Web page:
Off to Thailand!



9 replies on “10 Things I Love about Japan

  • Anne


    thx for the nice pics, looks lovely and just made me add Japan as a future vacation destination, I have never been to Asia, so it is on the list as is Vietnam, love vietnamese food! Well Sushi too 😉

  • Nancy

    What wonderful experiences you’re having! Thank you for posting the photos. It looks beautiful and so clean. Glad you’re trying some new foods. Enjoy Thailand, too!

  • Jen

    What is your best advice for dining out in a foreign country while following (or at least trying to follow) the low-FODMAP diet? Airplane tips (what foods did you carry-on?)? I’ll be at the 7 week mark in the elimination diet when I travel to a foreign country. I plan to meet with a FODMAP-familiar dietician before leaving. I’m guessing that when I get back from the trip, depending on how I feel, I may need to do another few weeks of strict elimination before determining which foods I can safely add back to my repertoire. What are your thoughts?? Thanks!!!

    • katescarlata

      When traveling to a foreign country, I recommend a few tips: Bring portable snacks with you. I always have peanuts, peanut butter or almond butter packets, Go Macro peanut butter mini bars, and bananas for the plane. Plane food is a mixed bag….mostly would avoid it. I like to pack something hearty for the plane ride instead of relying on the poor processed food they serve. Also, I always purchase a BIG water bottle for the flight. You should hydrate at least 1 cup of water per hour in the air. Another important thing to do is to learn about traditional foods in the country you are visiting and look up recipes to have an idea what is in them. I will admit, I was somewhat ill-prepared for Japan and didn’t have enough information to feel I could order food at a restaurant with confidence. Fortunately, rice is a big staple–and I knew I could always get a rice based meal such as a rice bowl. I don’t like raw or undercooked meat–and this posed a bit of a problem…so vegetarian dishes with tofu worked well. I visited the local convenience store and stocked up on foods I could keep in my room. Getting a refrigerator in your room is usually not a problem–so be sure to put in a request if there isn’t one already in your room. Now, I am in Thailand–and the food options have been so much easier and delicious.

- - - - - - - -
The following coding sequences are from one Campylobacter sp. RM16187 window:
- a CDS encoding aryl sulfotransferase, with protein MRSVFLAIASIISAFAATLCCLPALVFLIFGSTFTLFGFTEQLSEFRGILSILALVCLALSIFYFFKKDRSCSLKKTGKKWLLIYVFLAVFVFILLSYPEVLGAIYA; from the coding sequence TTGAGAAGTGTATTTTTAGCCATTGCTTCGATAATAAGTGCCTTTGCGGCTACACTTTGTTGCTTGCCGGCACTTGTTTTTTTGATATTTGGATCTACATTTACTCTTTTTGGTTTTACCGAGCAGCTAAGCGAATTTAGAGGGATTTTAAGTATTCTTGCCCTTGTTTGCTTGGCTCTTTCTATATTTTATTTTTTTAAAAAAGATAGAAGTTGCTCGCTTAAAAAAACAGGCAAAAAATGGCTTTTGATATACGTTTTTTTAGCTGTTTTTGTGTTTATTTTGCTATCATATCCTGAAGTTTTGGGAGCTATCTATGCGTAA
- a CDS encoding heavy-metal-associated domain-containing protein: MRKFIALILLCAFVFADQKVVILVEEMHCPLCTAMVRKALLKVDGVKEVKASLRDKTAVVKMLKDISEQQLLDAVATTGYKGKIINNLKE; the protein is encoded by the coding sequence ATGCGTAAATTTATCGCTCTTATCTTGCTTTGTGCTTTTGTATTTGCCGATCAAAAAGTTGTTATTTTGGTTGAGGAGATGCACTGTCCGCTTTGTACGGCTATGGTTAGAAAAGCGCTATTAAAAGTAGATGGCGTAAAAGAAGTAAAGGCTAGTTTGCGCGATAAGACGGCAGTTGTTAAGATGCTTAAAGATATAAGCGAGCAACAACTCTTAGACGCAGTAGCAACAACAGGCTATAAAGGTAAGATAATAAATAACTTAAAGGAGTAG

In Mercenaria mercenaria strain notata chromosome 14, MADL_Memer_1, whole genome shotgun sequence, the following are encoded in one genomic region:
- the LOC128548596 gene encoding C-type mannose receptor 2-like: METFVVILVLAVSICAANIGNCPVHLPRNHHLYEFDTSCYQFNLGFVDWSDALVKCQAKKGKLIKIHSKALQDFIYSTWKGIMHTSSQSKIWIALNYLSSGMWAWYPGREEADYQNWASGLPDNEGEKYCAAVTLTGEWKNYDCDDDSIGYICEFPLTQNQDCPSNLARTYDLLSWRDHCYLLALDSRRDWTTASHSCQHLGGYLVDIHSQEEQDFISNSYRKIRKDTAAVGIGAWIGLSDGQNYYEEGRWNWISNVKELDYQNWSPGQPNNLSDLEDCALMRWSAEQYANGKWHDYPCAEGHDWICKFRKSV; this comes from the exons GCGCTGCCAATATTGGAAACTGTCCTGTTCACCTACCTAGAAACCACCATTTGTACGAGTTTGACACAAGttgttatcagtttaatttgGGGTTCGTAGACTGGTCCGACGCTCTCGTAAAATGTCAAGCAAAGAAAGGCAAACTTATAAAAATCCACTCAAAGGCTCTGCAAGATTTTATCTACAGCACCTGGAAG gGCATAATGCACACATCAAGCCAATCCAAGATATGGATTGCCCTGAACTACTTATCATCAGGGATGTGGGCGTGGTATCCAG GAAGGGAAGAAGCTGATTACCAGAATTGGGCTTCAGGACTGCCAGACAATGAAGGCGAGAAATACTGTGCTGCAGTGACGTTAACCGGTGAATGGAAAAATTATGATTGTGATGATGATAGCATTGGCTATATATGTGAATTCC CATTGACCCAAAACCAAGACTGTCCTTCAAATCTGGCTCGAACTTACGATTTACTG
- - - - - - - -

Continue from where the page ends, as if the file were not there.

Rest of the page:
• Kaylan

    Hi Kate! I am new to your blog and OH MY Gosh! You have made me feel like this new way of life might be do-able. I have two questions for you. First, where did you get your really cute colorful muffin tin? And number two is I haven’t seen turkey anywhere on a do or don’t eat list.


    • katescarlata

      Nice to hear from you Kaylan! I purchased my cut muffin tin from Anthropologie–though I have seen them at Home Goods too! And, protein rich foods such as most unflavored meats–pork, turkey, chicken etc–do not have carbs–so are low FODMAP.